Article III, Section 3, Clause 2:
The Congress shall have Power to declare the Punishment of Treason, but no Attainder of Treason shall work Corruption of Blood, or Forfeiture except during the Life of the Person attainted.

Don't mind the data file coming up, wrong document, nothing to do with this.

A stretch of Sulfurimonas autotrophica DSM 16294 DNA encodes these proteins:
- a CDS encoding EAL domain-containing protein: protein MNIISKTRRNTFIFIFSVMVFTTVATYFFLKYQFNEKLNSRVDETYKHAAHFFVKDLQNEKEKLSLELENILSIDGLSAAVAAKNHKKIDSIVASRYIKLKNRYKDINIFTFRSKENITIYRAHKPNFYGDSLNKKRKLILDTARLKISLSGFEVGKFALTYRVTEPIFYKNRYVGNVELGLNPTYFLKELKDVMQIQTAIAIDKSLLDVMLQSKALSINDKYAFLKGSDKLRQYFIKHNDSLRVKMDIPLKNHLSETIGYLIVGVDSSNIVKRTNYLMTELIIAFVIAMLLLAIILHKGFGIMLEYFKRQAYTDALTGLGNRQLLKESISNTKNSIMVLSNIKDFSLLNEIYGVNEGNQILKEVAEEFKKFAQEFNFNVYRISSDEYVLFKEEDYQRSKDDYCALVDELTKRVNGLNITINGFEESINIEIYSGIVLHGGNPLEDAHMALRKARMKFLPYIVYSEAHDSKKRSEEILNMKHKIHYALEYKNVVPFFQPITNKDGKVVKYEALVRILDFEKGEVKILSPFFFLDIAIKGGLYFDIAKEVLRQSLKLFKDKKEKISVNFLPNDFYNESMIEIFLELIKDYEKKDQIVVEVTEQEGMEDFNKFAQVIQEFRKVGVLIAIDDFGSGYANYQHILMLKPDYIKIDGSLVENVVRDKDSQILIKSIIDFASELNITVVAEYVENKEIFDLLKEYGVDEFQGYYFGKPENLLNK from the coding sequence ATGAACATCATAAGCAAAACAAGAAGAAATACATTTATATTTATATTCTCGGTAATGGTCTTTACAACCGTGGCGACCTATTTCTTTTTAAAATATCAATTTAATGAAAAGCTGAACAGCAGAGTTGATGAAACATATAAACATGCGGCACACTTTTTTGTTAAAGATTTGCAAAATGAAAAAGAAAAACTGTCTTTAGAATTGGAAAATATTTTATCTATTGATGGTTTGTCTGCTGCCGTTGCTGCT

Further demonstrating the Court’s more flexible application of the adversity doctrine in the past few decades are the 1983 case of Immigration and Naturalization Service v. Chadha,1 the 2013 case of United States v. Windsor,2 and the 2020 case of Seila Law LLC v. Consumer Financial Protection Bureau.3 Each of those cases involved constitutional challenges to federal statutes.4 In each case, the United States agreed with the challenger that the challenged law was unconstitutional, raising questions about whether the parties were genuinely adverse.5 In all three cases, the Court suggested that certain aspects of the adversity doctrine are not constitutional mandates, but are instead merely prudential constraints that do not categorically deprive the federal courts of jurisdiction.6 Prudential restrictions on the justiciability of disputes are judicially self-imposed limitations on federal jurisdiction that do not stem from Article III of the Constitution.7 While constitutional limitations on justiciability often impose insuperable barriers to the jurisdiction of the federal courts that neither Congress, nor the parties, nor the judiciary itself can abrogate without an amendment to Article III, litigants may overcome prudential barriers to justiciability by showing that it would be prudent for the court to adjudicate the case in question.8 These cases therefore suggest that federal courts may sometimes adjudicate cases even if the plaintiff and the defendant desire the same ultimate result.9